The Assembly should show its readiness to co-operate with the Bank in making and monitoring its assessments.

 

Ensuring the viability of the Strasbourg Court: structural deficiencies in States Parties

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Doc. 13087

Report of the Committee on Legal Affairs and Human Rights

Rapporteur: Serhii Kivalov (Ukraine, EDG)

States Parties bear the “primary responsibility” for ensuring the European Convention on Human Rights is applied effectively at national level, alongside the European Court of Human Rights and the Committee of Ministers.

The Committee on Legal Affairs and Human Rights deplores the fact that the Court is “still overloaded with a large number of repetitive cases revealing widespread dysfunctions in national legal orders”. It lists nine States (Bulgaria, Greece, Italy, the Republic of Moldova, Poland, Romania, the Russian Federation, Turkey and Ukraine) which continue to have “major structural problems” - adding that countries with a high proportion of complaints in relation to their population should also face scrutiny.

The committee calls on States Parties to the Convention to create strategies and action plans to deal with their structural problems, and amend their laws in line with the Court’s case law. States Parties should also consider establishing a national body responsible solely for the execution of the Court’s judgments. Moreover, national parliaments should be actively involved in the implementation of these judgments, and in particular of those revealing structural deficiencies.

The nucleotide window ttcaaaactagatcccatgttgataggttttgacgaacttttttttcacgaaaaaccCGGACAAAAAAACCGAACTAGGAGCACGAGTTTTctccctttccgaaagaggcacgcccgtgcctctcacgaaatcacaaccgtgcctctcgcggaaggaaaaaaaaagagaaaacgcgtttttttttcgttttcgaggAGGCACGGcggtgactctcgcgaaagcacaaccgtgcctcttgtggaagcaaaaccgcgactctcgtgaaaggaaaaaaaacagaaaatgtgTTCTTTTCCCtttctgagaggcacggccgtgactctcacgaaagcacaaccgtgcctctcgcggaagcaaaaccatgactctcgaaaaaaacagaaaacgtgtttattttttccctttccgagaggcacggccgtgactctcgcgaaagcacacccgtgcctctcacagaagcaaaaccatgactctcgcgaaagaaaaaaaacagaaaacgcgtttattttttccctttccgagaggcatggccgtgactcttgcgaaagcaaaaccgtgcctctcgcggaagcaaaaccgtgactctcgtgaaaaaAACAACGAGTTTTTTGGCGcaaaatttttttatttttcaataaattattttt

The Council of Europe governments are also called on to “increase pressure and take firmer measures” in cases of dilatory and continuous non-compliance with the Court’s judgments.

 

Georgia and Russia: the humanitarian situation in the conflict- and war-affected areas

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Doc. 13083

Report of the Committee on Migration, Refugees and Displaced Persons

Rapporteur: Tina Acketoft (Sweden, ALDE)

The urgent humanitarian needs following the conflict between Georgia and Russia in 2008 have largely been dealt with, but there exist important long term humanitarian challenges which cannot be solved if the conflict remains frozen and politics is given priority over the people.

With the exception of limited returns of internally displaced persons (IDPs) to the Gali and Akhalgori areas, the prospects for return of displaced persons are dim. As a result, durable housing solutions and provision of livelihoods for displaced persons will be a continuing challenge for the Georgian authorities.